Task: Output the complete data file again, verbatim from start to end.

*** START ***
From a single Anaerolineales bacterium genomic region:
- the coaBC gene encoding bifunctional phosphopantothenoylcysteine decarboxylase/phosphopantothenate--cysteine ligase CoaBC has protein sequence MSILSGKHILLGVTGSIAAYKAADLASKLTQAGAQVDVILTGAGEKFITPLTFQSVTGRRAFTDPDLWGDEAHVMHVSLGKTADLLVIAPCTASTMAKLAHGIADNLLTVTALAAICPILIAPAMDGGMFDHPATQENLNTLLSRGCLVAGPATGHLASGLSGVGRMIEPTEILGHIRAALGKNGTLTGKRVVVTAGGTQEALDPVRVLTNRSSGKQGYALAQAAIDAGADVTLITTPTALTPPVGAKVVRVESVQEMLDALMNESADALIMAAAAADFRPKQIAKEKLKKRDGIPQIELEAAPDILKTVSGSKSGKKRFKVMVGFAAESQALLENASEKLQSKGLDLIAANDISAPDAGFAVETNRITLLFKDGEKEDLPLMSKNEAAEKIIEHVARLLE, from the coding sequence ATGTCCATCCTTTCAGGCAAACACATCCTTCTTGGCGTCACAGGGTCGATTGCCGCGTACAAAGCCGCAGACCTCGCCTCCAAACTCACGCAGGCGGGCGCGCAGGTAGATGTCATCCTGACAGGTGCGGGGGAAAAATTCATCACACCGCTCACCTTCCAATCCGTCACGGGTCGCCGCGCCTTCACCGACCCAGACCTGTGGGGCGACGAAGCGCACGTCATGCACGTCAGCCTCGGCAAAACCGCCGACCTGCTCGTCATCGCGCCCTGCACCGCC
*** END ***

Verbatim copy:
From a single Anaerolineales bacterium genomic region:
- the coaBC gene encoding bifunctional phosphopantothenoylcysteine decarboxylase/phosphopantothenate--cysteine ligase CoaBC has protein sequence MSILSGKHILLGVTGSIAAYKAADLASKLTQAGAQVDVILTGAGEKFITPLTFQSVTGRRAFTDPDLWGDEAHVMHVSLGKTADLLVIAPCTASTMAKLAHGIADNLLTVTALAAICPILIAPAMDGGMFDHPATQENLNTLLSRGCLVAGPATGHLASGLSGVGRMIEPTEILGHIRAALGKNGTLTGKRVVVTAGGTQEALDPVRVLTNRSSGKQGYALAQAAIDAGADVTLITTPTALTPPVGAKVVRVESVQEMLDALMNESADALIMAAAAADFRPKQIAKEKLKKRDGIPQIELEAAPDILKTVSGSKSGKKRFKVMVGFAAESQALLENASEKLQSKGLDLIAANDISAPDAGFAVETNRITLLFKDGEKEDLPLMSKNEAAEKIIEHVARLLE, from the coding sequence ATGTCCATCCTTTCAGGCAAACACATCCTTCTTGGCGTCACAGGGTCGATTGCCGCGTACAAAGCCGCAGACCTCGCCTCCAAACTCACGCAGGCGGGCGCGCAGGTAGATGTCATCCTGACAGGTGCGGGGGAAAAATTCATCACACCGCTCACCTTCCAATCCGTCACGGGTCGCCGCGCCTTCACCGACCCAGACCTGTGGGGCGACGAAGCGCACGTCATGCACGTCAGCCTCGGCAAAACCGCCGACCTGCTCGTCATCGCGCCCTGCACCGCC